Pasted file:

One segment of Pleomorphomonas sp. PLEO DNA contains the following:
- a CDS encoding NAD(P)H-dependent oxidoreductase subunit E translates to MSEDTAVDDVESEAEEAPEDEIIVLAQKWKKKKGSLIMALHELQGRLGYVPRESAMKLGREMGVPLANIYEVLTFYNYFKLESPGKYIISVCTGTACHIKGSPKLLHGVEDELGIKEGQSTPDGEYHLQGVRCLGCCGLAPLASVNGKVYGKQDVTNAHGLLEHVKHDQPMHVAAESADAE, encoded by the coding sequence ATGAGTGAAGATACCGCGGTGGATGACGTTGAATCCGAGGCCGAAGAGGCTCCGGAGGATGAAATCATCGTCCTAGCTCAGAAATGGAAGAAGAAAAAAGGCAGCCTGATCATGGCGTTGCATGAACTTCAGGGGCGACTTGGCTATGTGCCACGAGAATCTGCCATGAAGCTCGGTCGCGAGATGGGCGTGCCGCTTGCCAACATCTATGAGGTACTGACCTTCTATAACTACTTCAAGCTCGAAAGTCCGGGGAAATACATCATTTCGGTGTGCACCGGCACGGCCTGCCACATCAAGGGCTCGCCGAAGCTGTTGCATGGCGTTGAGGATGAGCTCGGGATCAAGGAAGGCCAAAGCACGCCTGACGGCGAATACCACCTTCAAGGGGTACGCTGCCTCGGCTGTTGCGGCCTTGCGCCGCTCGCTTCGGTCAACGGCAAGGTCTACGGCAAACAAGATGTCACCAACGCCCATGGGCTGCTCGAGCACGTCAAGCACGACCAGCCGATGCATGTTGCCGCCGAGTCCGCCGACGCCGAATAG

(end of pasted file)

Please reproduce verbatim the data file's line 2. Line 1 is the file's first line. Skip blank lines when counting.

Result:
- a CDS encoding NAD(P)H-dependent oxidoreductase subunit E translates to MSEDTAVDDVESEAEEAPEDEIIVLAQKWKKKKGSLIMALHELQGRLGYVPRESAMKLGREMGVPLANIYEVLTFYNYFKLESPGKYIISVCTGTACHIKGSPKLLHGVEDELGIKEGQSTPDGEYHLQGVRCLGCCGLAPLASVNGKVYGKQDVTNAHGLLEHVKHDQPMHVAAESADAE, encoded by the coding sequence ATGAGTGAAGATACCGCGGTGGATGACGTTGAATCCGAGGCCGAAGAGGCTCCGGAGGATGAAATCATCGTCCTAGCTCAGAAATGGAAGAAGAAAAAAGGCAGCCTGATCATGGCGTTGCATGAACTTCAGGGGCGACTTGGCTATGTGCCACGAGAATCTGCCATGAAGCTCGGTCGCGAGATGGGCGTGCCGCTTGCCAACATCTATGAGGTACTGACCTTCTATAACTACTTCAAGCTCGAAAGTCCGGGGAAATACATCATTTCGGTGTGCACCGGCACGGCCTGCCACATCAAGGGCTCGCCGAAGCTGTTGCATGGCGTTGAGGATGAGCTCGGGATCAAGGAAGGCCAAAGCACGCCTGACGGCGAATACCACCTTCAAGGGGTACGCTGCCTCGGCTGTTGCGGCCTTGCGCCGCTCGCTTCGGTCAACGGCAAGGTCTACGGCAAACAAGATGTCACCAACGCCCATGGGCTGCTCGAGCACGTCAAGCACGACCAGCCGATGCATGTTGCCGCCGAGTCCGCCGACGCCGAATAG